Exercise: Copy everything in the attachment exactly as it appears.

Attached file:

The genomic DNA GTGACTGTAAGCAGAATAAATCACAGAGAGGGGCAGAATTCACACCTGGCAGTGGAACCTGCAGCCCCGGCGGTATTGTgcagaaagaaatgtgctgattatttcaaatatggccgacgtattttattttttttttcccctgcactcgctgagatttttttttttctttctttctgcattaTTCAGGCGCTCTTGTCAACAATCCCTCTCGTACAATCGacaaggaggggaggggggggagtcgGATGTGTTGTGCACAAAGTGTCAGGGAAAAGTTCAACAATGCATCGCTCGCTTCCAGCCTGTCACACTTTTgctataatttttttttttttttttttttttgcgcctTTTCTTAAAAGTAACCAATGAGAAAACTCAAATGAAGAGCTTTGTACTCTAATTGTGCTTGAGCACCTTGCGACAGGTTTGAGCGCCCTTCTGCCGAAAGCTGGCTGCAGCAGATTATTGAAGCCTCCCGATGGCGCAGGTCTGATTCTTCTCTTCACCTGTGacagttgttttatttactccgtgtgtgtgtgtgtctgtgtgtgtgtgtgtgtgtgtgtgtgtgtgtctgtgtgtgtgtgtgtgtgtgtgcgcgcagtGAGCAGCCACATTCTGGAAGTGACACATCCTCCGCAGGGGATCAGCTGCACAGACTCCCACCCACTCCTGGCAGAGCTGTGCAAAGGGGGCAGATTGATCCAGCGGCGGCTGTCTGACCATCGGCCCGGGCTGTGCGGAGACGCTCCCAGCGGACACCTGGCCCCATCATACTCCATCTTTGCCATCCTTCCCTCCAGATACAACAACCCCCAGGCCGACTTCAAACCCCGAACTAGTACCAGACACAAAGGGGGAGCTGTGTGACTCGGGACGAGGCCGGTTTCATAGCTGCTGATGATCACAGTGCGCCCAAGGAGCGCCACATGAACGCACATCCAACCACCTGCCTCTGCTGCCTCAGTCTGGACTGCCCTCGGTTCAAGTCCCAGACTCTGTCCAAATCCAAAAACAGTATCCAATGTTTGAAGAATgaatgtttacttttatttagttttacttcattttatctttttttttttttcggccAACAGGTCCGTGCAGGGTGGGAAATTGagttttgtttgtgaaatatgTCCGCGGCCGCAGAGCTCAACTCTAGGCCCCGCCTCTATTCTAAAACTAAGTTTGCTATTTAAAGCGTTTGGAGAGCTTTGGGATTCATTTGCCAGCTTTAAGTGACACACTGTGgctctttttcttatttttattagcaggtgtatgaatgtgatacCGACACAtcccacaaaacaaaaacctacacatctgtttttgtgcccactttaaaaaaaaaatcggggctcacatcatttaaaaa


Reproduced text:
The genomic DNA GTGACTGTAAGCAGAATAAATCACAGAGAGGGGCAGAATTCACACCTGGCAGTGGAACCTGCAGCCCCGGCGGTATTGTgcagaaagaaatgtgctgattatttcaaatatggccgacgtattttattttttttttcccctgcactcgctgagatttttttttttctttctttctgcattaTTCAGGCGCTCTTGTCAACAATCCCTCTCGTACAATCGacaaggaggggaggggggggagtcgGATGTGTTGTGCACAAAGTGTCAGGGAAAAGTTCAACAATGCATCGCTCGCTTCCAGCCTGTCACACTTTTgctataatttttttttttttttttttttttgcgcctTTTCTTAAAAGTAACCAATGAGAAAACTCAAATGAAGAGCTTTGTACTCTAATTGTGCTTGAGCACCTTGCGACAGGTTTGAGCGCCCTTCTGCCGAAAGCTGGCTGCAGCAGATTATTGAAGCCTCCCGATGGCGCAGGTCTGATTCTTCTCTTCACCTGTGacagttgttttatttactccgtgtgtgtgtgtgtctgtgtgtgtgtgtgtgtgtgtgtgtgtgtgtctgtgtgtgtgtgtgtgtgtgtgcgcgcagtGAGCAGCCACATTCTGGAAGTGACACATCCTCCGCAGGGGATCAGCTGCACAGACTCCCACCCACTCCTGGCAGAGCTGTGCAAAGGGGGCAGATTGATCCAGCGGCGGCTGTCTGACCATCGGCCCGGGCTGTGCGGAGACGCTCCCAGCGGACACCTGGCCCCATCATACTCCATCTTTGCCATCCTTCCCTCCAGATACAACAACCCCCAGGCCGACTTCAAACCCCGAACTAGTACCAGACACAAAGGGGGAGCTGTGTGACTCGGGACGAGGCCGGTTTCATAGCTGCTGATGATCACAGTGCGCCCAAGGAGCGCCACATGAACGCACATCCAACCACCTGCCTCTGCTGCCTCAGTCTGGACTGCCCTCGGTTCAAGTCCCAGACTCTGTCCAAATCCAAAAACAGTATCCAATGTTTGAAGAATgaatgtttacttttatttagttttacttcattttatctttttttttttttcggccAACAGGTCCGTGCAGGGTGGGAAATTGagttttgtttgtgaaatatgTCCGCGGCCGCAGAGCTCAACTCTAGGCCCCGCCTCTATTCTAAAACTAAGTTTGCTATTTAAAGCGTTTGGAGAGCTTTGGGATTCATTTGCCAGCTTTAAGTGACACACTGTGgctctttttcttatttttattagcaggtgtatgaatgtgatacCGACACAtcccacaaaacaaaaacctacacatctgtttttgtgcccactttaaaaaaaaaatcggggctcacatcatttaaaaa